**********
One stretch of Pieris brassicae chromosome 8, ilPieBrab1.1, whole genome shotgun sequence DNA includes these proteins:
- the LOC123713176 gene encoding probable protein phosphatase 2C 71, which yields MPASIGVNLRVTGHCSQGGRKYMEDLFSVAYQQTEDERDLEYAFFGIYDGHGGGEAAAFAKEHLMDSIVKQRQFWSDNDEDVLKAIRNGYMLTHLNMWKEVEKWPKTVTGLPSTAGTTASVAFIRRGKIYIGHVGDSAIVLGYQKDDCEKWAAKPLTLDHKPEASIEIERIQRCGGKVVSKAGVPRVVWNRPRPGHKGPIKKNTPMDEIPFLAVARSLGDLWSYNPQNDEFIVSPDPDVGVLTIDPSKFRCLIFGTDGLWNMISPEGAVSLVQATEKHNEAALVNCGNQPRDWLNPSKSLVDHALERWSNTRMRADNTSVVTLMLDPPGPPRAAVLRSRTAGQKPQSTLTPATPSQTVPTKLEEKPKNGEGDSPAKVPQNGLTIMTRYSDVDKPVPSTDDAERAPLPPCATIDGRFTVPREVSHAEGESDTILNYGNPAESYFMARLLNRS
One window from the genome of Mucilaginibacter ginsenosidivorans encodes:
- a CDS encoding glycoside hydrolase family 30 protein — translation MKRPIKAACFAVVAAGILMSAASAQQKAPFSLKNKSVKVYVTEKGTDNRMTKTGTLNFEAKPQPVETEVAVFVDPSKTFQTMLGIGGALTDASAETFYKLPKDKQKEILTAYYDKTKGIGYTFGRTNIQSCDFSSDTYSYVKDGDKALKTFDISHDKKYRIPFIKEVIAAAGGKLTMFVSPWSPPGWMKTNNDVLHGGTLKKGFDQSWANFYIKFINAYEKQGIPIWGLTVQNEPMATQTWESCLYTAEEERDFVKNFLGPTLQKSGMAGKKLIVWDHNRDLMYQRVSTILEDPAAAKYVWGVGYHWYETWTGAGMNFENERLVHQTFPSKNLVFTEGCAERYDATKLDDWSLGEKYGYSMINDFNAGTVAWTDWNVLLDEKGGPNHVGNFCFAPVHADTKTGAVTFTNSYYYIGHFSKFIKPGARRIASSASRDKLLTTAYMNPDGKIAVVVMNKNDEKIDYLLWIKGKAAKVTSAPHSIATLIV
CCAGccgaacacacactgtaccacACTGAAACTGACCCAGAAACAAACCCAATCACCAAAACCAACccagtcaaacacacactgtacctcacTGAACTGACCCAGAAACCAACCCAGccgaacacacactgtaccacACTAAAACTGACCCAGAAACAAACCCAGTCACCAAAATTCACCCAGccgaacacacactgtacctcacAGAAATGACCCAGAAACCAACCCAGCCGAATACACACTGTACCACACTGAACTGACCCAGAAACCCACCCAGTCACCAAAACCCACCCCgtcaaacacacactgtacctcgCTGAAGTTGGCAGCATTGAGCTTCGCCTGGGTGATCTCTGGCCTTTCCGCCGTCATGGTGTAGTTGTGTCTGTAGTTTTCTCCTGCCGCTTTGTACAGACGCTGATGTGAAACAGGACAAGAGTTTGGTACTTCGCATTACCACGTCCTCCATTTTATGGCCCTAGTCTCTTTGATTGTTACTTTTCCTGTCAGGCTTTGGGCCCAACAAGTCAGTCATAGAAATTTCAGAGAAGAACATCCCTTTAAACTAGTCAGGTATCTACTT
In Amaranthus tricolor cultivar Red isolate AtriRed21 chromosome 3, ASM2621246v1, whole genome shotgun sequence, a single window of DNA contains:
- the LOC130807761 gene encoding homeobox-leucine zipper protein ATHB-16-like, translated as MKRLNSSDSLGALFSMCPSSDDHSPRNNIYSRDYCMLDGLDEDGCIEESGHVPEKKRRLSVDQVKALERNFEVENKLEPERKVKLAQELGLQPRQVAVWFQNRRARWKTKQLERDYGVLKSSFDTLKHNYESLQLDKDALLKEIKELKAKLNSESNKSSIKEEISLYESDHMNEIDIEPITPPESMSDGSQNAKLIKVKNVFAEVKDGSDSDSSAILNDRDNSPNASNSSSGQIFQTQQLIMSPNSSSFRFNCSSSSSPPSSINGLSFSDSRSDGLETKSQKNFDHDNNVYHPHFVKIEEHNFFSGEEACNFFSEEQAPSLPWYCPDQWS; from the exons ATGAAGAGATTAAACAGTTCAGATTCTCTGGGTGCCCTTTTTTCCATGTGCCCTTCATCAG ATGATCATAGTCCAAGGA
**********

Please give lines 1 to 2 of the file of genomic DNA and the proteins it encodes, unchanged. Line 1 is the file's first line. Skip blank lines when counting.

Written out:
One stretch of Pieris brassicae chromosome 8, ilPieBrab1.1, whole genome shotgun sequence DNA includes these proteins:
- the LOC123713176 gene encoding probable protein phosphatase 2C 71, which yields MPASIGVNLRVTGHCSQGGRKYMEDLFSVAYQQTEDERDLEYAFFGIYDGHGGGEAAAFAKEHLMDSIVKQRQFWSDNDEDVLKAIRNGYMLTHLNMWKEVEKWPKTVTGLPSTAGTTASVAFIRRGKIYIGHVGDSAIVLGYQKDDCEKWAAKPLTLDHKPEASIEIERIQRCGGKVVSKAGVPRVVWNRPRPGHKGPIKKNTPMDEIPFLAVARSLGDLWSYNPQNDEFIVSPDPDVGVLTIDPSKFRCLIFGTDGLWNMISPEGAVSLVQATEKHNEAALVNCGNQPRDWLNPSKSLVDHALERWSNTRMRADNTSVVTLMLDPPGPPRAAVLRSRTAGQKPQSTLTPATPSQTVPTKLEEKPKNGEGDSPAKVPQNGLTIMTRYSDVDKPVPSTDDAERAPLPPCATIDGRFTVPREVSHAEGESDTILNYGNPAESYFMARLLNRS